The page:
Phishing: An attempt to acquire information such as usernames, passwords, credit card details by masquerading as a trustworthy entity in an electronic communication. Usually carried out by email spoofing or instant messaging. Communications purporting to be from popular social websites, auction sites, online payment processors and the like.
In short...Phishing can morph into Spam and Spam can morph into Phishing. ??
Forms of protection from Spam and Phishing come in a plephera of varieties just to name a few:
1.Passive protection in programs like Outlook, Mail (Mac OS X), Eudora, GMail, YahooMail and others that allow you to set filters, rules, block addresses and block ISP's (xxx.com).
2. Passive protection found in web browsers (IE9, FireFox, Chrome, Safari (via App Store), Opera etc) that use a community based rating system to warn against suspicious sites?
3. Active Protection found in Internet Security Suites (too many to name like Norton, Eset, TrendMicro etc ) with email filtering tools
4. Active Protection found in Spam and Phishing protective services like Barracudanetworks.com or Secureworks.com and the list goes on.??
However, use of any preventive product or service is of little help if the user doesn't practice safe computing. Here's a short list:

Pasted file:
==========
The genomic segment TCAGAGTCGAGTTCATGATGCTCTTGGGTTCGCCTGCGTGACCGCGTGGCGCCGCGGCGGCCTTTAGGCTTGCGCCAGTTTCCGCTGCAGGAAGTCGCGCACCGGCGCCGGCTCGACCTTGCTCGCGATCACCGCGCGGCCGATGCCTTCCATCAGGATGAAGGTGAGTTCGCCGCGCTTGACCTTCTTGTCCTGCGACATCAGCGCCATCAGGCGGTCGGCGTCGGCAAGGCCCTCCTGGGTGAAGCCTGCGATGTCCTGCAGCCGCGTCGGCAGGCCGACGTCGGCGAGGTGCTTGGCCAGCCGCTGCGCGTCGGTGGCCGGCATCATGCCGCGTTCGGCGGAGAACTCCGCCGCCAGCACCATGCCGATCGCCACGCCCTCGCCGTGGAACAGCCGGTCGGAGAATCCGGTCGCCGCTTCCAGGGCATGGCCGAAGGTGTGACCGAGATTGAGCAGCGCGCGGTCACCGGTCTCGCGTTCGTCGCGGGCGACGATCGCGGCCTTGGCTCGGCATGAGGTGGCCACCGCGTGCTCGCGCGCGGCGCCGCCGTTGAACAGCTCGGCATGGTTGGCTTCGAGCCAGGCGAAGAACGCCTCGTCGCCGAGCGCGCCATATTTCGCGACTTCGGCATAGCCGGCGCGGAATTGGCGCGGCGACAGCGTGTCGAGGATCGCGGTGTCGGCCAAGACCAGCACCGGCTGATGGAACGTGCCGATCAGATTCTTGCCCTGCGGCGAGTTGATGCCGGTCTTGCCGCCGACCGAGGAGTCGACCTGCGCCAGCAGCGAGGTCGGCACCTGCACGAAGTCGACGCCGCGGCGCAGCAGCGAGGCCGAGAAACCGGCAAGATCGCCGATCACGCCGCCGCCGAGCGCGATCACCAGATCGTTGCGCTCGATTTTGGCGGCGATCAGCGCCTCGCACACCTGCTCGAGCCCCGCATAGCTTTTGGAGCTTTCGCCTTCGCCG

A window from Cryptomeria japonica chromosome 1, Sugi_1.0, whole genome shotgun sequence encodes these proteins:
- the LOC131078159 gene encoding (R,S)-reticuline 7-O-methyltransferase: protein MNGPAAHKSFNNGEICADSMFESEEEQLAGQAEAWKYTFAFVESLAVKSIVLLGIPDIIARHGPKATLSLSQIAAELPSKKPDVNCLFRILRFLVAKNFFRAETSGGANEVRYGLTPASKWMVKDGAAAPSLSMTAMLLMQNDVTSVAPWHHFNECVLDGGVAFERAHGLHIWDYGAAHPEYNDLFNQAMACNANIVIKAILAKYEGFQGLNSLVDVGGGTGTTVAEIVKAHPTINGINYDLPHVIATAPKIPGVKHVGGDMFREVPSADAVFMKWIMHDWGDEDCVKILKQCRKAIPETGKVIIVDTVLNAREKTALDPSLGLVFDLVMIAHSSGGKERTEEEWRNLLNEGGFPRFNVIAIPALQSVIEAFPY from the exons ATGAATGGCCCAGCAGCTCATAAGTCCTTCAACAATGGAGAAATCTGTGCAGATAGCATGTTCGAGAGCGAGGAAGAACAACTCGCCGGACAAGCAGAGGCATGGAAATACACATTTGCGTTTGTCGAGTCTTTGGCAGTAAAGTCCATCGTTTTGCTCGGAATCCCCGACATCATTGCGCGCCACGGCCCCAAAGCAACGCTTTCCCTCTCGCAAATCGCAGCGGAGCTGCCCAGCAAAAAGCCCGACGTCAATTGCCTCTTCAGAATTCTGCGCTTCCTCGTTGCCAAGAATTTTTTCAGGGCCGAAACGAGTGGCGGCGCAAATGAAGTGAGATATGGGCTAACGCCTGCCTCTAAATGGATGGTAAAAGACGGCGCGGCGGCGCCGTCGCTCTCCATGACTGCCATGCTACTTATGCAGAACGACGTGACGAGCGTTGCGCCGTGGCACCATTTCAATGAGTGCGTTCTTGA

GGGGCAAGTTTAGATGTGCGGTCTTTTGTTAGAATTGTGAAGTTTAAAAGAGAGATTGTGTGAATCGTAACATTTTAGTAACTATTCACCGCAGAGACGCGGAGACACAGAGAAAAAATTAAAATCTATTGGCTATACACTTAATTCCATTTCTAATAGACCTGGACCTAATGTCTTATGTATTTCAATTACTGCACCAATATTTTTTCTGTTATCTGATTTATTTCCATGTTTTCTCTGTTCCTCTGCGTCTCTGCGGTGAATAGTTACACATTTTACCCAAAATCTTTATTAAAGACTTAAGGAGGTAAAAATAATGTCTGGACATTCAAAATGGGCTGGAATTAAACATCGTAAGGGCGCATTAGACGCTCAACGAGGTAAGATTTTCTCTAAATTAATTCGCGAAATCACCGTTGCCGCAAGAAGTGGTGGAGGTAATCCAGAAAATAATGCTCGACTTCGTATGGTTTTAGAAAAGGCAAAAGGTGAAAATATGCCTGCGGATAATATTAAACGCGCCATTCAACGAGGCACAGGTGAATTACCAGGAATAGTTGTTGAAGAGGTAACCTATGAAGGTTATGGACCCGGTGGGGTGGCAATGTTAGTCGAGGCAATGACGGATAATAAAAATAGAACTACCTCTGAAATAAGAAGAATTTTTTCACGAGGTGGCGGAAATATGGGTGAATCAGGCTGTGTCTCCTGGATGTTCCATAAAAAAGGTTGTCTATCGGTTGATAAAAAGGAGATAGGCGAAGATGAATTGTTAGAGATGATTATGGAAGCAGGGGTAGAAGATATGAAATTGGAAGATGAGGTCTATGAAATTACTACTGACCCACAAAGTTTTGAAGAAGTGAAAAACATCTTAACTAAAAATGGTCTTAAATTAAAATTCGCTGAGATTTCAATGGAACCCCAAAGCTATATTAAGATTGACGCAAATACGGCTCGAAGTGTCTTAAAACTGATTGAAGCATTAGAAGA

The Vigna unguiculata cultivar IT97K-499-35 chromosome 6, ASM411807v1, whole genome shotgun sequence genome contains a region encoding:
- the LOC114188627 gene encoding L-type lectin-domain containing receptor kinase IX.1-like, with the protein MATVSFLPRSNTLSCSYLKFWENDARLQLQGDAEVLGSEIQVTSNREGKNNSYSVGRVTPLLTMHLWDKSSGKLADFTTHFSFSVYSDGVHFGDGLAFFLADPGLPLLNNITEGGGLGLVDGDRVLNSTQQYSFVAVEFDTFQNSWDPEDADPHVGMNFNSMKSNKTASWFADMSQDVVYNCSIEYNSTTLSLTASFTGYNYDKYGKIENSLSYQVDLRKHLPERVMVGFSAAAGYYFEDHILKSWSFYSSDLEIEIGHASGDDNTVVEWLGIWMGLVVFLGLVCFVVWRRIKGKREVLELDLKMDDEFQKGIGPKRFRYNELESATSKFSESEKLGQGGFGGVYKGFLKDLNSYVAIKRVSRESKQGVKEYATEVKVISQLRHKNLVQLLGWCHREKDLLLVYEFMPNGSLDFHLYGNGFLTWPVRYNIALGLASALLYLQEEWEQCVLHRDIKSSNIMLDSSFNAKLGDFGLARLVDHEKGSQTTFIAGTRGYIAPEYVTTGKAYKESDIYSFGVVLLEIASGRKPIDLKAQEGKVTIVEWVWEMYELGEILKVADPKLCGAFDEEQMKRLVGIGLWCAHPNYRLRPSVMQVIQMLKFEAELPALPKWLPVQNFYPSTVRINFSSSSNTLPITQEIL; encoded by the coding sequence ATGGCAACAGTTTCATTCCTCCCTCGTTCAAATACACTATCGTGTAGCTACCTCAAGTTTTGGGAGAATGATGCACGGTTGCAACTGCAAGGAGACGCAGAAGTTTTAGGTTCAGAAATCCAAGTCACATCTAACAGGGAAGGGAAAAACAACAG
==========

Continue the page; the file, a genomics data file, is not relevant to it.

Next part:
1.Watch out for "phishy" emails. The most common form? of phishing is emails pretending to be from a legitimate retailer, bank,?organization, or government agency
2. Don't click on links within emails that ask for?your personal information
3. Beware of "pharming." In?this latest version of online ID theft, a virus or malicious program is?secretly planted in your computer and hijacks your Web browser. When you type?in the address of a legitimate Web site, you're taken to a fake copy of the?site without realizing it.
4. Never enter your personal information in a pop-up?screen.?
5. Only open email attachments if you're expecting them ?and know what they contain
6. Know that phishing can also happen by phone. You may get a call?from someone pretending to be from a company or government agency, making the?same kinds of false claims and asking for your personal information?
7. If someone contacts you and says you've been a?victim of fraud, verify the person's identity before you provide any personal?information ?
8. Job seekers should also be careful. Some?phishers target people who list themselves on job search sites.
9. Report phishing, whether you're a victim or not. Tell the company or? agency that the phisher was impersonating
10. Take action immediately if you've been hooked by a?phisher. If you provided account numbers, PINS, or?passwords to a phisher, notify the companies with whom you have the accounts?right away. For information about how to put a "fraud alert" on your files at?the credit reporting bureaus and other advice for ID theft victims, contact the?Federal Trade Commission's ID Theft Clearinghouse, www.consumer.gov/idtheft or 877-438-4338, TDD 202-326-2502.???
When shopping online at legitimate sites (the "good guys") be careful and look for boxes that are pre-checked for you to receive offers and/or communications from them or their partners. Be sure to uncheck the boxes and opt-out if you don't want to receive any communications. Even legitimate retailers count on you not unchecking the boxes to opt-out.??
I hope this helps although it sounds like you were doing a lot of this already. Sometimes bad things happen to good people. All you can do is your best to avoid the pitfalls.
Good luck in resolving your issue.
Together Everyone Achieves More